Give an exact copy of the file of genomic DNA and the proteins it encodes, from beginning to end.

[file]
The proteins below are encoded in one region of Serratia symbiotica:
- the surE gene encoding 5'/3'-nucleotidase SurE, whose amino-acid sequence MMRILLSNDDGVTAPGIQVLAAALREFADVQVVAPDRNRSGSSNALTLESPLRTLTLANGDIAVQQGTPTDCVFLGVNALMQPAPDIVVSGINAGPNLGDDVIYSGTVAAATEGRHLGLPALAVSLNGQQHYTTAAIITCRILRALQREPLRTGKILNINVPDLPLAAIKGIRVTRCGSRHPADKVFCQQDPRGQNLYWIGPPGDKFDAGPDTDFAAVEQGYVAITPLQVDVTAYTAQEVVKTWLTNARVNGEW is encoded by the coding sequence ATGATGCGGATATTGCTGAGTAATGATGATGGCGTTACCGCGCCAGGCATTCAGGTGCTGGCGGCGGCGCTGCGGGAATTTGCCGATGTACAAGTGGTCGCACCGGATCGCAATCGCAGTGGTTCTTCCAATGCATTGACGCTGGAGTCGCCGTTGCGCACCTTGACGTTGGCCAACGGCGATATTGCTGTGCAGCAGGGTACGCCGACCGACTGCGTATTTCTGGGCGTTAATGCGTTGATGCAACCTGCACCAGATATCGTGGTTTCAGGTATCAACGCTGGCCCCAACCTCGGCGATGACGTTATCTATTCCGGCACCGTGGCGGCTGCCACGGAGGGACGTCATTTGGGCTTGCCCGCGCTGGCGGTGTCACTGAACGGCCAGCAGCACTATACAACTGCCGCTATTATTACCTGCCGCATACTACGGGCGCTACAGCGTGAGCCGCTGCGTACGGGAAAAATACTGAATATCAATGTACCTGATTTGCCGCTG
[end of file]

The proteins below are encoded in one region of Serratia symbiotica:
- the surE gene encoding 5'/3'-nucleotidase SurE, whose amino-acid sequence MMRILLSNDDGVTAPGIQVLAAALREFADVQVVAPDRNRSGSSNALTLESPLRTLTLANGDIAVQQGTPTDCVFLGVNALMQPAPDIVVSGINAGPNLGDDVIYSGTVAAATEGRHLGLPALAVSLNGQQHYTTAAIITCRILRALQREPLRTGKILNINVPDLPLAAIKGIRVTRCGSRHPADKVFCQQDPRGQNLYWIGPPGDKFDAGPDTDFAAVEQGYVAITPLQVDVTAYTAQEVVKTWLTNARVNGEW is encoded by the coding sequence ATGATGCGGATATTGCTGAGTAATGATGATGGCGTTACCGCGCCAGGCATTCAGGTGCTGGCGGCGGCGCTGCGGGAATTTGCCGATGTACAAGTGGTCGCACCGGATCGCAATCGCAGTGGTTCTTCCAATGCATTGACGCTGGAGTCGCCGTTGCGCACCTTGACGTTGGCCAACGGCGATATTGCTGTGCAGCAGGGTACGCCGACCGACTGCGTATTTCTGGGCGTTAATGCGTTGATGCAACCTGCACCAGATATCGTGGTTTCAGGTATCAACGCTGGCCCCAACCTCGGCGATGACGTTATCTATTCCGGCACCGTGGCGGCTGCCACGGAGGGACGTCATTTGGGCTTGCCCGCGCTGGCGGTGTCACTGAACGGCCAGCAGCACTATACAACTGCCGCTATTATTACCTGCCGCATACTACGGGCGCTACAGCGTGAGCCGCTGCGTACGGGAAAAATACTGAATATCAATGTACCTGATTTGCCGCTG